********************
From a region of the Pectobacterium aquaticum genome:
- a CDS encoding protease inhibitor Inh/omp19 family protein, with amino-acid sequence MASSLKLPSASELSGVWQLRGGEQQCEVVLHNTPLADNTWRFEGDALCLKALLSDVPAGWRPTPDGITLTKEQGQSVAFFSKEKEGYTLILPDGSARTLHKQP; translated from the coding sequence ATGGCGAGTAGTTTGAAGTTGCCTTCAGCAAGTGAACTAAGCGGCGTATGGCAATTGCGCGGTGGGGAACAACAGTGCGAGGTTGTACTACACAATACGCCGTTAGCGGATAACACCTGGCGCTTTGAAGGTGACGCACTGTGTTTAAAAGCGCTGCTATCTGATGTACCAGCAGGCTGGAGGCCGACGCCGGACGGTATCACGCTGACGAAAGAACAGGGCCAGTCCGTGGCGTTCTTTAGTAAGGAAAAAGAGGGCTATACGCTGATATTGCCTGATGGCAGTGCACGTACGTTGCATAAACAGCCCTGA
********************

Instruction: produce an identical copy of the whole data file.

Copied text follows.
From a region of the Pectobacterium aquaticum genome:
- a CDS encoding protease inhibitor Inh/omp19 family protein, with amino-acid sequence MASSLKLPSASELSGVWQLRGGEQQCEVVLHNTPLADNTWRFEGDALCLKALLSDVPAGWRPTPDGITLTKEQGQSVAFFSKEKEGYTLILPDGSARTLHKQP; translated from the coding sequence ATGGCGAGTAGTTTGAAGTTGCCTTCAGCAAGTGAACTAAGCGGCGTATGGCAATTGCGCGGTGGGGAACAACAGTGCGAGGTTGTACTACACAATACGCCGTTAGCGGATAACACCTGGCGCTTTGAAGGTGACGCACTGTGTTTAAAAGCGCTGCTATCTGATGTACCAGCAGGCTGGAGGCCGACGCCGGACGGTATCACGCTGACGAAAGAACAGGGCCAGTCCGTGGCGTTCTTTAGTAAGGAAAAAGAGGGCTATACGCTGATATTGCCTGATGGCAGTGCACGTACGTTGCATAAACAGCCCTGA